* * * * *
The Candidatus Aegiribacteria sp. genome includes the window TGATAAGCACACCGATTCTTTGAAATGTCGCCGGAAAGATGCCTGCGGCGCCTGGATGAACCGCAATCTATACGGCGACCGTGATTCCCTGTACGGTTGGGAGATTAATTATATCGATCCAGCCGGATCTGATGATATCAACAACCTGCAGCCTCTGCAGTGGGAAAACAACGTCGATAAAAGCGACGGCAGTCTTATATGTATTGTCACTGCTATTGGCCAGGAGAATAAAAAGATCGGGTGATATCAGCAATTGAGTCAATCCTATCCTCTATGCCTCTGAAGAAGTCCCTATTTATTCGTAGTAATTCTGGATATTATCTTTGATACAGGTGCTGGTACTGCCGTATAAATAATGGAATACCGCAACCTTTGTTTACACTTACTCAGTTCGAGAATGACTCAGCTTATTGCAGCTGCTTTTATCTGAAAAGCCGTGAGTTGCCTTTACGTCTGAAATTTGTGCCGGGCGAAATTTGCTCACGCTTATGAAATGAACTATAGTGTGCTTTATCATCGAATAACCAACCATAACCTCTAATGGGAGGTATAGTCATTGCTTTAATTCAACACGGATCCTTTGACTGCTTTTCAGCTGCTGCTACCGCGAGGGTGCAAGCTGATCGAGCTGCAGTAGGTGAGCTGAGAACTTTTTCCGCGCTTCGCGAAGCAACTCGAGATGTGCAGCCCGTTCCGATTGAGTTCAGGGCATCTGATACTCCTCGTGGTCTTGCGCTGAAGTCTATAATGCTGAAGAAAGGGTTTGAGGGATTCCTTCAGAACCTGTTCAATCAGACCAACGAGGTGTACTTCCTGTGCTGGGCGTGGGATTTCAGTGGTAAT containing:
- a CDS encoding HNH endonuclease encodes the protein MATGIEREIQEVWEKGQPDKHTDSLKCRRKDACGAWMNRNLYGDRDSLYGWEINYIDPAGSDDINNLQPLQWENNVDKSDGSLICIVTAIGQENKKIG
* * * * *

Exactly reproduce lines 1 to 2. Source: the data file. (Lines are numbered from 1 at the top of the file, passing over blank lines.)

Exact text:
The Candidatus Aegiribacteria sp. genome includes the window TGATAAGCACACCGATTCTTTGAAATGTCGCCGGAAAGATGCCTGCGGCGCCTGGATGAACCGCAATCTATACGGCGACCGTGATTCCCTGTACGGTTGGGAGATTAATTATATCGATCCAGCCGGATCTGATGATATCAACAACCTGCAGCCTCTGCAGTGGGAAAACAACGTCGATAAAAGCGACGGCAGTCTTATATGTATTGTCACTGCTATTGGCCAGGAGAATAAAAAGATCGGGTGATATCAGCAATTGAGTCAATCCTATCCTCTATGCCTCTGAAGAAGTCCCTATTTATTCGTAGTAATTCTGGATATTATCTTTGATACAGGTGCTGGTACTGCCGTATAAATAATGGAATACCGCAACCTTTGTTTACACTTACTCAGTTCGAGAATGACTCAGCTTATTGCAGCTGCTTTTATCTGAAAAGCCGTGAGTTGCCTTTACGTCTGAAATTTGTGCCGGGCGAAATTTGCTCACGCTTATGAAATGAACTATAGTGTGCTTTATCATCGAATAACCAACCATAACCTCTAATGGGAGGTATAGTCATTGCTTTAATTCAACACGGATCCTTTGACTGCTTTTCAGCTGCTGCTACCGCGAGGGTGCAAGCTGATCGAGCTGCAGTAGGTGAGCTGAGAACTTTTTCCGCGCTTCGCGAAGCAACTCGAGATGTGCAGCCCGTTCCGATTGAGTTCAGGGCATCTGATACTCCTCGTGGTCTTGCGCTGAAGTCTATAATGCTGAAGAAAGGGTTTGAGGGATTCCTTCAGAACCTGTTCAATCAGACCAACGAGGTGTACTTCCTGTGCTGGGCGTGGGATTTCAGTGGTAAT containing:
- a CDS encoding HNH endonuclease encodes the protein MATGIEREIQEVWEKGQPDKHTDSLKCRRKDACGAWMNRNLYGDRDSLYGWEINYIDPAGSDDINNLQPLQWENNVDKSDGSLICIVTAIGQENKKIG